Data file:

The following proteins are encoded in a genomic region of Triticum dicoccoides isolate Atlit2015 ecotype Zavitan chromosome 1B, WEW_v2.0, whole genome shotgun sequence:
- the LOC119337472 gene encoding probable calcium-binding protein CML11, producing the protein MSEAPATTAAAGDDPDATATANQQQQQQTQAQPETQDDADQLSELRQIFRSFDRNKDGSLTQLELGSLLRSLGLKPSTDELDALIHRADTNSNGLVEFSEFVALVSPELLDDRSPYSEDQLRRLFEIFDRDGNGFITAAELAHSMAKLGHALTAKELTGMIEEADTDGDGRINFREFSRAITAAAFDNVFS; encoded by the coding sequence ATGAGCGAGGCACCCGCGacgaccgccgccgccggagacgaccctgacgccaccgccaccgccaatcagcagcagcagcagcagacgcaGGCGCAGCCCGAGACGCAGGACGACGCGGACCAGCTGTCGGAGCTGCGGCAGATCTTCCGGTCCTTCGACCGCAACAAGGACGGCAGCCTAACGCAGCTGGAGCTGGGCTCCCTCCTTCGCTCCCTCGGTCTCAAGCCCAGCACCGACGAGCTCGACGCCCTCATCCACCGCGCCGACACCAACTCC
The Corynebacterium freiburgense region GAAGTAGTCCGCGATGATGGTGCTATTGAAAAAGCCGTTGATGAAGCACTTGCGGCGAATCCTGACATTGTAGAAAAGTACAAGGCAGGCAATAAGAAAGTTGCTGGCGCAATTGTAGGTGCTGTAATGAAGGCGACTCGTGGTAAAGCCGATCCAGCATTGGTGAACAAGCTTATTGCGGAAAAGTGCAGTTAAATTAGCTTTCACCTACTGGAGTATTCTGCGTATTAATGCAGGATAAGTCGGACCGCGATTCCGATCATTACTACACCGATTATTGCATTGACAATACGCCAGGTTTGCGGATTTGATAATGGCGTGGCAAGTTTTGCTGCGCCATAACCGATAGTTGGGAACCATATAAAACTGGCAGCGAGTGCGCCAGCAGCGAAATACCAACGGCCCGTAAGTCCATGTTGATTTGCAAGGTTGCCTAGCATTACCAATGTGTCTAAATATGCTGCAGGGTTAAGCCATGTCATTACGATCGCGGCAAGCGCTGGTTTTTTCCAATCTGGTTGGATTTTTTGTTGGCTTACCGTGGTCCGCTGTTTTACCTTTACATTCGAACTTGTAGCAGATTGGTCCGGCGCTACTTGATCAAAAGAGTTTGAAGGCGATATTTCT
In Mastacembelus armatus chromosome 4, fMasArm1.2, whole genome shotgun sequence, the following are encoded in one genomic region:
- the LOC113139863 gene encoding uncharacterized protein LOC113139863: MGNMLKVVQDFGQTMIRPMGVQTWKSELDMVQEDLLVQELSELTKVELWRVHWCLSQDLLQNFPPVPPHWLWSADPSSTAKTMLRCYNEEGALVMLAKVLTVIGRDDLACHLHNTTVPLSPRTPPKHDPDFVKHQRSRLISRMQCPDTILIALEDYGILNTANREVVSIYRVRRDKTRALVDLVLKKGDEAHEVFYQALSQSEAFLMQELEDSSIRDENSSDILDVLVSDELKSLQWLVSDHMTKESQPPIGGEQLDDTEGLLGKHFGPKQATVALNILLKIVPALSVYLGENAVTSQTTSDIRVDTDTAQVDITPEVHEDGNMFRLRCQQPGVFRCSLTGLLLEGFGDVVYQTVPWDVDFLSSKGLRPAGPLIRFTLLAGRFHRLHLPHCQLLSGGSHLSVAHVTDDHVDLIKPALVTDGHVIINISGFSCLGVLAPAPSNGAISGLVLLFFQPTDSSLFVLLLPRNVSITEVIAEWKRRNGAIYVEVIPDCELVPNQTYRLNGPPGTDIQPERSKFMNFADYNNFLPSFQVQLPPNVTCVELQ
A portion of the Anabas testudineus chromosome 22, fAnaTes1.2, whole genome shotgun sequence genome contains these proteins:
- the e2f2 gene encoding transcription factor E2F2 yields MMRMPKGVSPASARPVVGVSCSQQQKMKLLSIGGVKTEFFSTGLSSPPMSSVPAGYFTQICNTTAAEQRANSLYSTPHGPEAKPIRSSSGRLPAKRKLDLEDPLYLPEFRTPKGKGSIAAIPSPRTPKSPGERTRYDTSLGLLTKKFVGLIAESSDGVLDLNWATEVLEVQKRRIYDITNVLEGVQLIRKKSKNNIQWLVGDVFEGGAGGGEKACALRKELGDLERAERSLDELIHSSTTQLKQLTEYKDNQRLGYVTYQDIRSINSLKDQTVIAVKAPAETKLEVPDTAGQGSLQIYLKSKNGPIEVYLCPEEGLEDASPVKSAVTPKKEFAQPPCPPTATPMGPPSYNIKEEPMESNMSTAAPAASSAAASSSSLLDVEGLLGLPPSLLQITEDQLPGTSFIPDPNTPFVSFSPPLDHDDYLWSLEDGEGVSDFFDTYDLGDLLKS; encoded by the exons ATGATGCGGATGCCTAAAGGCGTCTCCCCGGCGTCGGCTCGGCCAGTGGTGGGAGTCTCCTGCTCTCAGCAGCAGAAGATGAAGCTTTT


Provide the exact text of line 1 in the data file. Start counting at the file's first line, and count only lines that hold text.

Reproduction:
The following proteins are encoded in a genomic region of Triticum dicoccoides isolate Atlit2015 ecotype Zavitan chromosome 1B, WEW_v2.0, whole genome shotgun sequence: